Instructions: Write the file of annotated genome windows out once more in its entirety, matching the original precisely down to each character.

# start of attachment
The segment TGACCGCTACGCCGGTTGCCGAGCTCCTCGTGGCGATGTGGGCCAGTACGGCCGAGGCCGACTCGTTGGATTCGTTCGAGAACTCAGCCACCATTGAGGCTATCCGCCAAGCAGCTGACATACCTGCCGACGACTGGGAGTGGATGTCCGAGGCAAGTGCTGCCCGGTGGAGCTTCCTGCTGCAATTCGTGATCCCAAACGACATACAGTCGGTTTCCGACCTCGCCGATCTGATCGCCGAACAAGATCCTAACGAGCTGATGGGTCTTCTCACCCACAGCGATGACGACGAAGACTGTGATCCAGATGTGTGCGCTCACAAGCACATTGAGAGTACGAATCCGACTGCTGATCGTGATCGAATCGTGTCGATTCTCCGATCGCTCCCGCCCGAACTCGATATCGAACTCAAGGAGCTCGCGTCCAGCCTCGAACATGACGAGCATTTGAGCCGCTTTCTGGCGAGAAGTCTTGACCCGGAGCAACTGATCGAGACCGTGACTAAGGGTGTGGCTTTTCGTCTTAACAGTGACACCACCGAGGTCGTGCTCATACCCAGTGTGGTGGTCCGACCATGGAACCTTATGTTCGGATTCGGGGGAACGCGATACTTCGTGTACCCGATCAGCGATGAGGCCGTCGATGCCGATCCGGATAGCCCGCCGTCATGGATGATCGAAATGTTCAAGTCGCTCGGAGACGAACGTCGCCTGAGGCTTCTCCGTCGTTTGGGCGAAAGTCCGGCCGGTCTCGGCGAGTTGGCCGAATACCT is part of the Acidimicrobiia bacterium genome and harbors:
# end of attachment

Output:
The segment TGACCGCTACGCCGGTTGCCGAGCTCCTCGTGGCGATGTGGGCCAGTACGGCCGAGGCCGACTCGTTGGATTCGTTCGAGAACTCAGCCACCATTGAGGCTATCCGCCAAGCAGCTGACATACCTGCCGACGACTGGGAGTGGATGTCCGAGGCAAGTGCTGCCCGGTGGAGCTTCCTGCTGCAATTCGTGATCCCAAACGACATACAGTCGGTTTCCGACCTCGCCGATCTGATCGCCGAACAAGATCCTAACGAGCTGATGGGTCTTCTCACCCACAGCGATGACGACGAAGACTGTGATCCAGATGTGTGCGCTCACAAGCACATTGAGAGTACGAATCCGACTGCTGATCGTGATCGAATCGTGTCGATTCTCCGATCGCTCCCGCCCGAACTCGATATCGAACTCAAGGAGCTCGCGTCCAGCCTCGAACATGACGAGCATTTGAGCCGCTTTCTGGCGAGAAGTCTTGACCCGGAGCAACTGATCGAGACCGTGACTAAGGGTGTGGCTTTTCGTCTTAACAGTGACACCACCGAGGTCGTGCTCATACCCAGTGTGGTGGTCCGACCATGGAACCTTATGTTCGGATTCGGGGGAACGCGATACTTCGTGTACCCGATCAGCGATGAGGCCGTCGATGCCGATCCGGATAGCCCGCCGTCATGGATGATCGAAATGTTCAAGTCGCTCGGAGACGAACGTCGCCTGAGGCTTCTCCGTCGTTTGGGCGAAAGTCCGGCCGGTCTCGGCGAGTTGGCCGAATACCT is part of the Acidimicrobiia bacterium genome and harbors: